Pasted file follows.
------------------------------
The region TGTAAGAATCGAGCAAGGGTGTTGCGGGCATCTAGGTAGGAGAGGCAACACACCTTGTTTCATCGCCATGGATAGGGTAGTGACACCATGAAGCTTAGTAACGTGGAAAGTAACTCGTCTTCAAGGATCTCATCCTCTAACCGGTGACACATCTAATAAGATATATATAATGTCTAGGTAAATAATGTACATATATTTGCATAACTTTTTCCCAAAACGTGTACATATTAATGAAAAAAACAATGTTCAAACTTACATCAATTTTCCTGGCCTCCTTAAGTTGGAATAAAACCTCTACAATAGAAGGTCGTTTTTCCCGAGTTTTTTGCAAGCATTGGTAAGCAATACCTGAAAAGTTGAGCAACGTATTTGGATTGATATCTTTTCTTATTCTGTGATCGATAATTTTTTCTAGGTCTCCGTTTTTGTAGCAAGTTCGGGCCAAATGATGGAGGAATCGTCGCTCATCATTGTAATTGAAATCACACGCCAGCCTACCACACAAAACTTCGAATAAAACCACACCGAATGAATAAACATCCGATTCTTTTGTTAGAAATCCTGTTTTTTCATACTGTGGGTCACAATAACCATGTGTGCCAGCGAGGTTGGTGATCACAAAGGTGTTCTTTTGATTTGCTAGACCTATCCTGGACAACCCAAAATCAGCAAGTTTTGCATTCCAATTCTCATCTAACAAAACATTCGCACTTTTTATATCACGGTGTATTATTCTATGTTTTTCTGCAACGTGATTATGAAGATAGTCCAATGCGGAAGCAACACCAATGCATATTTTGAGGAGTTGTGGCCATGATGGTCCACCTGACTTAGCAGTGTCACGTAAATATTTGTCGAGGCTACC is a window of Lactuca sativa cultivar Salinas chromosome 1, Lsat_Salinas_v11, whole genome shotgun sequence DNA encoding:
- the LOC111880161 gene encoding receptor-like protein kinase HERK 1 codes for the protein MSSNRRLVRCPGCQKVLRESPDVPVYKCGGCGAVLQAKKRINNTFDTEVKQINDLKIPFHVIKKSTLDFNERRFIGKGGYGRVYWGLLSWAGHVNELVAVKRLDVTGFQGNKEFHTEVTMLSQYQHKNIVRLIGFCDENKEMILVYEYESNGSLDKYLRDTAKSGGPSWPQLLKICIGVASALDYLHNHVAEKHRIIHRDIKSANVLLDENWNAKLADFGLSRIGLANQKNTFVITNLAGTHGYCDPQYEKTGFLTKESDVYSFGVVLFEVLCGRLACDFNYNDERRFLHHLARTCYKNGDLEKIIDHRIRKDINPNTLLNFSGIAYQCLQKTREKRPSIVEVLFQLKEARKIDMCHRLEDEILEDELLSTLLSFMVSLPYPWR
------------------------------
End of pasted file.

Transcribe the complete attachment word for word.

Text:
The region TGTAAGAATCGAGCAAGGGTGTTGCGGGCATCTAGGTAGGAGAGGCAACACACCTTGTTTCATCGCCATGGATAGGGTAGTGACACCATGAAGCTTAGTAACGTGGAAAGTAACTCGTCTTCAAGGATCTCATCCTCTAACCGGTGACACATCTAATAAGATATATATAATGTCTAGGTAAATAATGTACATATATTTGCATAACTTTTTCCCAAAACGTGTACATATTAATGAAAAAAACAATGTTCAAACTTACATCAATTTTCCTGGCCTCCTTAAGTTGGAATAAAACCTCTACAATAGAAGGTCGTTTTTCCCGAGTTTTTTGCAAGCATTGGTAAGCAATACCTGAAAAGTTGAGCAACGTATTTGGATTGATATCTTTTCTTATTCTGTGATCGATAATTTTTTCTAGGTCTCCGTTTTTGTAGCAAGTTCGGGCCAAATGATGGAGGAATCGTCGCTCATCATTGTAATTGAAATCACACGCCAGCCTACCACACAAAACTTCGAATAAAACCACACCGAATGAATAAACATCCGATTCTTTTGTTAGAAATCCTGTTTTTTCATACTGTGGGTCACAATAACCATGTGTGCCAGCGAGGTTGGTGATCACAAAGGTGTTCTTTTGATTTGCTAGACCTATCCTGGACAACCCAAAATCAGCAAGTTTTGCATTCCAATTCTCATCTAACAAAACATTCGCACTTTTTATATCACGGTGTATTATTCTATGTTTTTCTGCAACGTGATTATGAAGATAGTCCAATGCGGAAGCAACACCAATGCATATTTTGAGGAGTTGTGGCCATGATGGTCCACCTGACTTAGCAGTGTCACGTAAATATTTGTCGAGGCTACC is a window of Lactuca sativa cultivar Salinas chromosome 1, Lsat_Salinas_v11, whole genome shotgun sequence DNA encoding:
- the LOC111880161 gene encoding receptor-like protein kinase HERK 1 codes for the protein MSSNRRLVRCPGCQKVLRESPDVPVYKCGGCGAVLQAKKRINNTFDTEVKQINDLKIPFHVIKKSTLDFNERRFIGKGGYGRVYWGLLSWAGHVNELVAVKRLDVTGFQGNKEFHTEVTMLSQYQHKNIVRLIGFCDENKEMILVYEYESNGSLDKYLRDTAKSGGPSWPQLLKICIGVASALDYLHNHVAEKHRIIHRDIKSANVLLDENWNAKLADFGLSRIGLANQKNTFVITNLAGTHGYCDPQYEKTGFLTKESDVYSFGVVLFEVLCGRLACDFNYNDERRFLHHLARTCYKNGDLEKIIDHRIRKDINPNTLLNFSGIAYQCLQKTREKRPSIVEVLFQLKEARKIDMCHRLEDEILEDELLSTLLSFMVSLPYPWR